Aquí os dejo un interesante artículo (en inglés) que enumera diferencias y similitudes de Metal Gear para NES y MSX2. Como sabéis, ambas versiones fueron lanzadas en 1987 por Konami y cosecharon un gran éxito de crítica y ventas.
Aunque he jugado más a la versión MSX2 que a la de NES, no dejan de sorprenderme las diferencias que existen entre una y otras. Para ser sincero, la versión de NES me parece menos cuidada que la de MSX, y no lo digo por el aspecto gráfico sino por los fallos en la línea argumental de la aventura…
Fuente: Hardcore Gaming 101.
So I decided to play through both the MSX2 and NES versions of Metal Gear back to back, just to see the differences firsthand. I was out in a farm in Spain without any internet access, so I wasn’t sure if it was covered anywhere else. The major ones are located at the Metal Gear Wiki but there are dozens of smaller things which I’ve illustrated here.
- The opening cinema where four soldiers parachute into enemy territory is only in the NES version. It’s never really explained who the other three soldiers are – are they Schneider, Diane and Jennifer that you communicate with through the game? Who knows.
- In the MSX version, if you let the game sit in attract mode, Snake will eventually radio Big Boss, who will tell you all the function keys. In the NES version, it just shows bits of gameplay.
- In the MSX version, if you punch enemies, they will potentially drop ammo or rations, giving you an incentive to sneak up on them. This element is completely missing from the NES version.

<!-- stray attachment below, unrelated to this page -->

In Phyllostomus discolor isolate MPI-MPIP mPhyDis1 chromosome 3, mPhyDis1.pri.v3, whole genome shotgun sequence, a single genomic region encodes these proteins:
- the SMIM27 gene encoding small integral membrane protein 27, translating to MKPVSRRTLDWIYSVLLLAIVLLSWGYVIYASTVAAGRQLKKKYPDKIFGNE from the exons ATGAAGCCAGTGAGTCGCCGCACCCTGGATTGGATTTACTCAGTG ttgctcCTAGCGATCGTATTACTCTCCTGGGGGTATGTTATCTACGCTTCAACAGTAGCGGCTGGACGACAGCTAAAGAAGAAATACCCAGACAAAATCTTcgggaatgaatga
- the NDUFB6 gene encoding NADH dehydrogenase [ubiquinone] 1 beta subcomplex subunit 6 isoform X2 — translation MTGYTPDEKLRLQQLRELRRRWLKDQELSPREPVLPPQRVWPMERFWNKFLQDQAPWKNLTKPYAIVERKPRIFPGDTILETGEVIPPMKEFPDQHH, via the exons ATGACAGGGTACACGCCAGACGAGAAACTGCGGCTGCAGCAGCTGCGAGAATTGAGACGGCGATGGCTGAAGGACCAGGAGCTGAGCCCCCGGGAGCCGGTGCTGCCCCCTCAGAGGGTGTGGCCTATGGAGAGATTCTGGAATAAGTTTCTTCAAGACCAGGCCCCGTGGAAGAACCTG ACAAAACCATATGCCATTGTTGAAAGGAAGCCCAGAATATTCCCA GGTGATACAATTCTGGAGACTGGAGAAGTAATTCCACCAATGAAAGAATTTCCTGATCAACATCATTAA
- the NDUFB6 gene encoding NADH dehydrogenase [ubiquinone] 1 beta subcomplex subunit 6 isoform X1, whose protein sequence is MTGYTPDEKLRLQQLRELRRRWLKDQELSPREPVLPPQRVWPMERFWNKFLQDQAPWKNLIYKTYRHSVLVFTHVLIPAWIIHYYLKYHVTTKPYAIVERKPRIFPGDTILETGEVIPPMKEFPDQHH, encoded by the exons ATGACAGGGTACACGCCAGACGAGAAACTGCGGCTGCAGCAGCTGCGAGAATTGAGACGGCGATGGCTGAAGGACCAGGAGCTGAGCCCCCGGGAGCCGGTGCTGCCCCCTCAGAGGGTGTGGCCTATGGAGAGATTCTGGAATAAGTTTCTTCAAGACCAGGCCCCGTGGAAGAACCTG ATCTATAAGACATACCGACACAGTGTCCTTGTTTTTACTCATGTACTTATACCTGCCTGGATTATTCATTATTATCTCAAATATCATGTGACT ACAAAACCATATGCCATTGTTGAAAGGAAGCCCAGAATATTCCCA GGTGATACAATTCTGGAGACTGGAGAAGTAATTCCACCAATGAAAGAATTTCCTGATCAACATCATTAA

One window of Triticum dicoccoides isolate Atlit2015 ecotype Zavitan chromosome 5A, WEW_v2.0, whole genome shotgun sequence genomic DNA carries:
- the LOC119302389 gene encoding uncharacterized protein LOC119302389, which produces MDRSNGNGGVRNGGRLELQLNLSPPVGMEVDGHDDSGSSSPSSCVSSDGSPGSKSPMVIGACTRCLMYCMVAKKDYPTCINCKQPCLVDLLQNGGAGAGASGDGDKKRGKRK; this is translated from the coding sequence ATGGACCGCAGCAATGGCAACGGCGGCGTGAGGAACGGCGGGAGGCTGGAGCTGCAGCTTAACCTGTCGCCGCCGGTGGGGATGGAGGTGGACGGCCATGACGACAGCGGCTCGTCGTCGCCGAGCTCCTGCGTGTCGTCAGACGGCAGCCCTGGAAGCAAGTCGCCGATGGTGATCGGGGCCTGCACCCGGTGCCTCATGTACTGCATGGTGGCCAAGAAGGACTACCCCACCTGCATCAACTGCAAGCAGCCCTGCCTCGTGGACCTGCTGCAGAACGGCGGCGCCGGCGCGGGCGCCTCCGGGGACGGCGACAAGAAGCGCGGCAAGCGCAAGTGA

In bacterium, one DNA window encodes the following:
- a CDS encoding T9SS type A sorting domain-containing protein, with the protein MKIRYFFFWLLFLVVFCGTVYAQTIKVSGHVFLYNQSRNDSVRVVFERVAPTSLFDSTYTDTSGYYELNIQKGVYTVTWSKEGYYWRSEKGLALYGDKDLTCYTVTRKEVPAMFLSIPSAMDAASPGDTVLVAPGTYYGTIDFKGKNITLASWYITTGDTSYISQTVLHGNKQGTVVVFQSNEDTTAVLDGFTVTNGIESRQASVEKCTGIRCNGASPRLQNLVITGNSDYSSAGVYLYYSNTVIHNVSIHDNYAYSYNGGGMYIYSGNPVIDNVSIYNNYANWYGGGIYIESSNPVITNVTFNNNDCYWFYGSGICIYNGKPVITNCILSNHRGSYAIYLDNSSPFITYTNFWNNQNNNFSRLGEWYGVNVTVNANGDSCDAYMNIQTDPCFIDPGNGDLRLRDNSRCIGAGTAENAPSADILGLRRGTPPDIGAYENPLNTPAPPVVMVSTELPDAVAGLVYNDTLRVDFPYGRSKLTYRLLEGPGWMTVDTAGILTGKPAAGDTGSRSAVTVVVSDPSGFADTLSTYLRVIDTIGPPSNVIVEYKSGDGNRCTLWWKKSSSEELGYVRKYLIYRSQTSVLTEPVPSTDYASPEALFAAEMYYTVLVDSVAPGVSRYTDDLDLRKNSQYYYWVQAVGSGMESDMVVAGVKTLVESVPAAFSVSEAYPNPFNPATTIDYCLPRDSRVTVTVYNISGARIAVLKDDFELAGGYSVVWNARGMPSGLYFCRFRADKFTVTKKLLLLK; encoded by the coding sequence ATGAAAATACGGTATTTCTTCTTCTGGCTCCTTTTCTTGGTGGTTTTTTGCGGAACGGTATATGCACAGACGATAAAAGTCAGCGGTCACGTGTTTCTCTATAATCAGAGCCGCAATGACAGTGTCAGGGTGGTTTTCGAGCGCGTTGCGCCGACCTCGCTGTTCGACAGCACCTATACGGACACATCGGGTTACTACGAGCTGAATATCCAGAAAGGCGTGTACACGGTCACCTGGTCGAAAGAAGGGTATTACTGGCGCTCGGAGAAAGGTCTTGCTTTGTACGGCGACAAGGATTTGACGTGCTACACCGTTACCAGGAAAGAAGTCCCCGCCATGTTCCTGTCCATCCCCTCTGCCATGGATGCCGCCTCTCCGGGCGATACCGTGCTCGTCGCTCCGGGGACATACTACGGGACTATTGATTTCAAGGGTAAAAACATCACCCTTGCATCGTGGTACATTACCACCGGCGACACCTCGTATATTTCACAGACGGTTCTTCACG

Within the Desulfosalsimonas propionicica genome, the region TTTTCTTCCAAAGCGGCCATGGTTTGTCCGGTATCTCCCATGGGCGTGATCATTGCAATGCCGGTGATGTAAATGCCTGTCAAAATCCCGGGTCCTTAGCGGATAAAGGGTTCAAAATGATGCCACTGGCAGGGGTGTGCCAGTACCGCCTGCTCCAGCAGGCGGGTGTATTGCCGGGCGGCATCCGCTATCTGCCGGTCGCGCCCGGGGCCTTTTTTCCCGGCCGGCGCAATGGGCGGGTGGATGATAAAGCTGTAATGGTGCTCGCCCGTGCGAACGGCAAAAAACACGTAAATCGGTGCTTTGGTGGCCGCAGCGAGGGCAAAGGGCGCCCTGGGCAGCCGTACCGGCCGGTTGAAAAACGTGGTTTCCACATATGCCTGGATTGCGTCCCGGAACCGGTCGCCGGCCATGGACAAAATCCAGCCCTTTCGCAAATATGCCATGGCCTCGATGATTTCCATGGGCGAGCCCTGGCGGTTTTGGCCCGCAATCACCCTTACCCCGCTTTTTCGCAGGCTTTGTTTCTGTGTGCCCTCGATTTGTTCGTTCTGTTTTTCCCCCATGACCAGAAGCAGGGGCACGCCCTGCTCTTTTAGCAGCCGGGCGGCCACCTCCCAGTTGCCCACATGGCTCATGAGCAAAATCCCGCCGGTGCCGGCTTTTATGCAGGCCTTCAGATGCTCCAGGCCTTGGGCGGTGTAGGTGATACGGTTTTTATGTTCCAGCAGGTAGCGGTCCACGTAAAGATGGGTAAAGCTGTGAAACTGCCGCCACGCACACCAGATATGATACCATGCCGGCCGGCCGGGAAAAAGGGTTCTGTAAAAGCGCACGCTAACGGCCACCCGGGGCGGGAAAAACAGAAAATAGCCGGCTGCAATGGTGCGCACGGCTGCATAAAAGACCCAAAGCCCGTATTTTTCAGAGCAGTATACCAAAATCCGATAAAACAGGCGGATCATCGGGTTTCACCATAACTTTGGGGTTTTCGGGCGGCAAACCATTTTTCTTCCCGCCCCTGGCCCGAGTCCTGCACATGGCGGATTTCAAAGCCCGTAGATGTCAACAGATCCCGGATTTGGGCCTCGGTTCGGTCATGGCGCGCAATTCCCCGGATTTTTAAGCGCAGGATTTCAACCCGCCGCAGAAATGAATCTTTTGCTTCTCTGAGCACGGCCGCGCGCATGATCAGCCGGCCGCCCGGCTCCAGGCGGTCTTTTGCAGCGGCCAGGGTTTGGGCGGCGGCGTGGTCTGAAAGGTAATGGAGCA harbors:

- The level maps are somewhat different, although many rooms are the same. The MSX version starts off as Snake swims into the base and begins directly inside the first building. The first floor is different in some areas, but most of the rest of the building is laid out the same. The NES version has you go through several screens in a jungle before you reach the first building. This part is also aggravatingly difficult if you’re not used to how the game works. The binoculars are found in a truck here, while they’re in a different room in the first building in the MSX version.
- There are only three buildings in the MSX version, however, the basements of the first two buildings were transplanted and now inhabit their own (interconnected) buildings, so the NES version has five buildings total. These are located in the small jungle/desert areas that connect buildings 1 and 2, and 2 and 3. To reach these, you need to go west through the jungle, then navigate a Lost Woods-style puzzle of repeating screens to reach it. The game never internally tells you the pattern, though, you just have to figure it out for yourself.